DLNA connects audio/video components across your home network
What do you do with your home network?
- Provide Internet access throughout your home
- Share a printer
- Listen to digital music files, Internet radio or a music subscription service, such as Rhapsody, throughout your home
- View photos or videos stored on your home computer on a TV in your living room
- Stream movies from Netflix to any TV in your home
If you said yes to 1 and 2, but no to the other possibilities, then you should take a look at our new category of Wireless Entertainment products, and you will definitely want to read up on DLNA and DLNA certification.
DLNA, short for Digital Living Network Alliance, is a collaboration among more than 200 companies (including big names such as Sony, Panasonic, Samsung, HP, Microsoft, Cisco, Denon and Yamaha). Their goal is to create products that connect to each other across your home network, regardless of manufacturer, so you can easily enjoy your digital content and Internet entertainment channels in any room.
Six members of the DLNA brain trust, including Scott Smyers, the association's board chairman (that's Scott leading the discussion in the photo at left), visited Crutchfield on June 25 to learn more about our operation and to give us a hands-on demonstration of DLNA-certified products.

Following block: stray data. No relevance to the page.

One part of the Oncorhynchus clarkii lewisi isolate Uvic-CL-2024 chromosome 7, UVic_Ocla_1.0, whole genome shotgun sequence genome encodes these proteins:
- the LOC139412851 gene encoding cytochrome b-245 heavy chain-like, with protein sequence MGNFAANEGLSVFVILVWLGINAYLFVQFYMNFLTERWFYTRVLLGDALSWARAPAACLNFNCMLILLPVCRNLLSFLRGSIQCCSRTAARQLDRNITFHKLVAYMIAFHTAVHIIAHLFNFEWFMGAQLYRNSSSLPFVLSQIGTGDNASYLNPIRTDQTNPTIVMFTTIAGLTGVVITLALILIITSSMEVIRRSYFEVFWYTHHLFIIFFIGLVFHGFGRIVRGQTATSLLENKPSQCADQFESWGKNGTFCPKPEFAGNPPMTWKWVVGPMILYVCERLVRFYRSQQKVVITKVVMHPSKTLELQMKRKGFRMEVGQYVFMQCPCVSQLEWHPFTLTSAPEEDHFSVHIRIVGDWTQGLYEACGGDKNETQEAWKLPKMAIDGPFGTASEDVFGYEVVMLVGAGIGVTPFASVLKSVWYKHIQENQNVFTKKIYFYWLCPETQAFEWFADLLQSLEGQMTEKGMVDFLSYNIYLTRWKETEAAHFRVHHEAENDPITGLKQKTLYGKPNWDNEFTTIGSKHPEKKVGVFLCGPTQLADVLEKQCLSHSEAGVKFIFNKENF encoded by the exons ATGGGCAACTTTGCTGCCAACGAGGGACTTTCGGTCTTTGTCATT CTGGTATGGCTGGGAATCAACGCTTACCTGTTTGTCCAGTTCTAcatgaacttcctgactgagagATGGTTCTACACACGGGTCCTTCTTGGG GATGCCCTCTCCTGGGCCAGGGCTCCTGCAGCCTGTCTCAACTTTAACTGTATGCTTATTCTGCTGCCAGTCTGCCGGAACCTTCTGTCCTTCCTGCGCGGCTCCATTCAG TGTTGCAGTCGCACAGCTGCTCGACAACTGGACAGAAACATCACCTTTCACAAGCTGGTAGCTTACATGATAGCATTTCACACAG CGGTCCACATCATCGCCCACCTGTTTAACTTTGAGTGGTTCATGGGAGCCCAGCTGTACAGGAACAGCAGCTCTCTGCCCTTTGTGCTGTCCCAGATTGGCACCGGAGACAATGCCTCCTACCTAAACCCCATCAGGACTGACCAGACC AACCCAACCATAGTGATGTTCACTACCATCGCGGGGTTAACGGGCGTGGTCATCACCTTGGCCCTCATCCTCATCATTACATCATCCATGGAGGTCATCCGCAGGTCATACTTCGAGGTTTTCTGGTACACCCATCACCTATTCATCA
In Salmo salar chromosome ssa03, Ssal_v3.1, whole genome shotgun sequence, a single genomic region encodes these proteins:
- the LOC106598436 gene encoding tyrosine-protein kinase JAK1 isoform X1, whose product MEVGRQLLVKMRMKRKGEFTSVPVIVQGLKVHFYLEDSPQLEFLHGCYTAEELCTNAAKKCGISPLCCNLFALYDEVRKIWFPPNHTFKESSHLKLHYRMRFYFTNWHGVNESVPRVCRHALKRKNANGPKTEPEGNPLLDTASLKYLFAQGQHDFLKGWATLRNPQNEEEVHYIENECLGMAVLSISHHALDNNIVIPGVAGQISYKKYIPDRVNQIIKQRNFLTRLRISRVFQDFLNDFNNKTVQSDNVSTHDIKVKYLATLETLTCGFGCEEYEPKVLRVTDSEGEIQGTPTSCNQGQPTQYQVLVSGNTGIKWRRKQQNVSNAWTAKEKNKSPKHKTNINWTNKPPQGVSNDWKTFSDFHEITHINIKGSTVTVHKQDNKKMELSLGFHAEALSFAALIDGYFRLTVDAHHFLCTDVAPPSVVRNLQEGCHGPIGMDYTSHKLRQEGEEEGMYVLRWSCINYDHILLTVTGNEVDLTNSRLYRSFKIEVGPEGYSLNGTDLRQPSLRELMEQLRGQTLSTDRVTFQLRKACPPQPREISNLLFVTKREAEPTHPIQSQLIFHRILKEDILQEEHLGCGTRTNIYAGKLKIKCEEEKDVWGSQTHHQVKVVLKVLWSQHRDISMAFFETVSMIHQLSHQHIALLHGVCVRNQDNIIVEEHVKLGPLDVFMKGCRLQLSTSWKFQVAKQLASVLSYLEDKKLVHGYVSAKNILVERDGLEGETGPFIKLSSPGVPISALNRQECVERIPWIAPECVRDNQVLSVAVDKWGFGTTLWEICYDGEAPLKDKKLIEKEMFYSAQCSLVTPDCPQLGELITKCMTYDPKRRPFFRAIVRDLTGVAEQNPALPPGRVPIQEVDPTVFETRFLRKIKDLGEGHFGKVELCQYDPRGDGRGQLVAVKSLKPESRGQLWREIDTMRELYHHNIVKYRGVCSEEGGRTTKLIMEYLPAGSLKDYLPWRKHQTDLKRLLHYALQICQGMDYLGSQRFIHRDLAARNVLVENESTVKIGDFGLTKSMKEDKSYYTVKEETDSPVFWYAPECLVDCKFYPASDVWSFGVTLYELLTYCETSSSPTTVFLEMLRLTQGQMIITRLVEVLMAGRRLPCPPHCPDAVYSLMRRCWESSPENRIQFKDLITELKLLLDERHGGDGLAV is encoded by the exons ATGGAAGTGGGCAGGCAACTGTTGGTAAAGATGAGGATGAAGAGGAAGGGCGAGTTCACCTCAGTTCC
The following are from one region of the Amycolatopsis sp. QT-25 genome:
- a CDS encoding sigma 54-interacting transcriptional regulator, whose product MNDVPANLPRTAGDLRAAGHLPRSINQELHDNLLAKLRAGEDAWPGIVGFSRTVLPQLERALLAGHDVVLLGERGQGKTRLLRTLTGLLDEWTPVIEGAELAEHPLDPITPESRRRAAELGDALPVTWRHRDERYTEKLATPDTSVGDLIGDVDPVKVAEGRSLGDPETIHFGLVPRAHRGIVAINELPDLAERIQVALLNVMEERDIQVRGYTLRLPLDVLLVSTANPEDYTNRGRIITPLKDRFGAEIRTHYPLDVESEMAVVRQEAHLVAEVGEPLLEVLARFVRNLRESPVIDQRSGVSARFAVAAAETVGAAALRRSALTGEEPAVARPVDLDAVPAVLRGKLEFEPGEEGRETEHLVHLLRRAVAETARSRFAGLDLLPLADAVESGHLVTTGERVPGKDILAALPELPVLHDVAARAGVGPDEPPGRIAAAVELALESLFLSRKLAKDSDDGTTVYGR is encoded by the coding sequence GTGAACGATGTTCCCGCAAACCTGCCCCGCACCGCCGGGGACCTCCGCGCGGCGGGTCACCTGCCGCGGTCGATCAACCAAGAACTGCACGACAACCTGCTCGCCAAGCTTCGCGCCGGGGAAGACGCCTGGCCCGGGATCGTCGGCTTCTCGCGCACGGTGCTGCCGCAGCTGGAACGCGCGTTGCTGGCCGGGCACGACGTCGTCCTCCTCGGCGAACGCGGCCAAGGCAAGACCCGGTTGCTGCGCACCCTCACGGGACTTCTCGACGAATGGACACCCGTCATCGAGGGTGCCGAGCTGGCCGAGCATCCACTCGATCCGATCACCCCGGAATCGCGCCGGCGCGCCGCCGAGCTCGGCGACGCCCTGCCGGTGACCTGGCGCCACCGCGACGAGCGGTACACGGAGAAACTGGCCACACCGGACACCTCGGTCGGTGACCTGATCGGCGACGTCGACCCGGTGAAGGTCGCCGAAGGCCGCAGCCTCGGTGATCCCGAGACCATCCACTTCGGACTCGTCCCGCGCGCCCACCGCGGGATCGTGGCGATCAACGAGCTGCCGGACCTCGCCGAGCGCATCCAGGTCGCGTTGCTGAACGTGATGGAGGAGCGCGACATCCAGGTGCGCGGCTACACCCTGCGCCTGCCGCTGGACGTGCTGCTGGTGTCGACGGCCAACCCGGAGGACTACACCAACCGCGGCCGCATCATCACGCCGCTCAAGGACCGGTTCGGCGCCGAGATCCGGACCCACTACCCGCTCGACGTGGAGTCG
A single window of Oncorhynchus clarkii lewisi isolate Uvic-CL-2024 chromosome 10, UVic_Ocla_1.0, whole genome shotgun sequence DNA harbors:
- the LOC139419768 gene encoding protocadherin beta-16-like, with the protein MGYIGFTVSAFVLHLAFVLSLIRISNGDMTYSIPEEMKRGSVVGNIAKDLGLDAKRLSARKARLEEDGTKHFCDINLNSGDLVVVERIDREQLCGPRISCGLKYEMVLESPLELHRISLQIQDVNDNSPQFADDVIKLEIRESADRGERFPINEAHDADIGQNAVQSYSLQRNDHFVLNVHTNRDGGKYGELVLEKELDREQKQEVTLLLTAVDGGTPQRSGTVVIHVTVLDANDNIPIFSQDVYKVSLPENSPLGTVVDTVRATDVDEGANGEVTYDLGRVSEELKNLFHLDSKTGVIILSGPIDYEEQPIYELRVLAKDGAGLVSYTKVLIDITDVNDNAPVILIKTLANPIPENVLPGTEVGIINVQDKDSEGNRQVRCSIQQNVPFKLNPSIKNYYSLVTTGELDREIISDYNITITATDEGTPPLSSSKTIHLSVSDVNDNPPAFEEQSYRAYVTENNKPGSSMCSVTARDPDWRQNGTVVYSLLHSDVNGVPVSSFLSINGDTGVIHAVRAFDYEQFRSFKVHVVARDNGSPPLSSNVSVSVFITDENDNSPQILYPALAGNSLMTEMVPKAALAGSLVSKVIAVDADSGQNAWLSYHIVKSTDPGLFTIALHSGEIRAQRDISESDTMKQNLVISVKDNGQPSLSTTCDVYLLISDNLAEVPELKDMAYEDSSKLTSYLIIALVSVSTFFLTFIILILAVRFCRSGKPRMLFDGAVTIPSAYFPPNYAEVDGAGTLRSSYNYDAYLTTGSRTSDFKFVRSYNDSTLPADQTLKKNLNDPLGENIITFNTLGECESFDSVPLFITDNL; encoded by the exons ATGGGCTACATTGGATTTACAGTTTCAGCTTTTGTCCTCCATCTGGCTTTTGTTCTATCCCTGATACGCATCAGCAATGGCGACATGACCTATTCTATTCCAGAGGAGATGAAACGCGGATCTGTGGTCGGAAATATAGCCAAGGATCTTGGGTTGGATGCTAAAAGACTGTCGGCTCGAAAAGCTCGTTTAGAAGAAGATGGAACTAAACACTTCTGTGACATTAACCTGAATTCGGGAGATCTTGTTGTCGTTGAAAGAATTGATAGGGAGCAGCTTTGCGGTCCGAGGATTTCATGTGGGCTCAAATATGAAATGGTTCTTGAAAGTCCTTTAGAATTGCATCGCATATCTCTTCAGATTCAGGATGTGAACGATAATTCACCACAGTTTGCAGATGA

The product demonstration we were treated to featured a Sony TV, a Sony laptop PC running Windows 7, a Sony game console, a Denon receiver, a Wi-Fi-enabled iPod dock, a networked printer, a couple of mobile phones, and a cable TV set-top box. It was exciting to see all of these devices recognizing each other and allowing such easy playback of digital content.
There were music files, videos and digital photos stored on the media hub, the laptop computer, an iPod sitting in the Denon dock, and on the phones. With some exceptions, these files were readily accessible from the Sony XBR TV, the PS3 (which was connected to a different TV), and the Denon receiver.
When navigating the content folders on the computer, a right click offered a "Play To" command that let us play a file or playlist on one of the compatible DLNA playback components. Photos taken with the cameras could be immediately printed, using the "Print To" command on the phone.
Someday we'll take all this for granted. Meanwhile, there's a window of opportunity for you to have the coolest house in the neighborhood.
Some attendees voiced concerns that the DLNA-certified badge, as it is currently promoted, may overpromise a bit. As I alluded to above, some certified components don't play all file types. We suggested that the DLNA label include icons or color-coding to simply communicate the extent of the component's DLNA feature set. We think this would reduce uncertainty for sales people and consumers and minimize incorrect assumptions that lead to returns.
Kudos to the DLNA leadership for coming to Crutchfield to seek out this sort of feedback.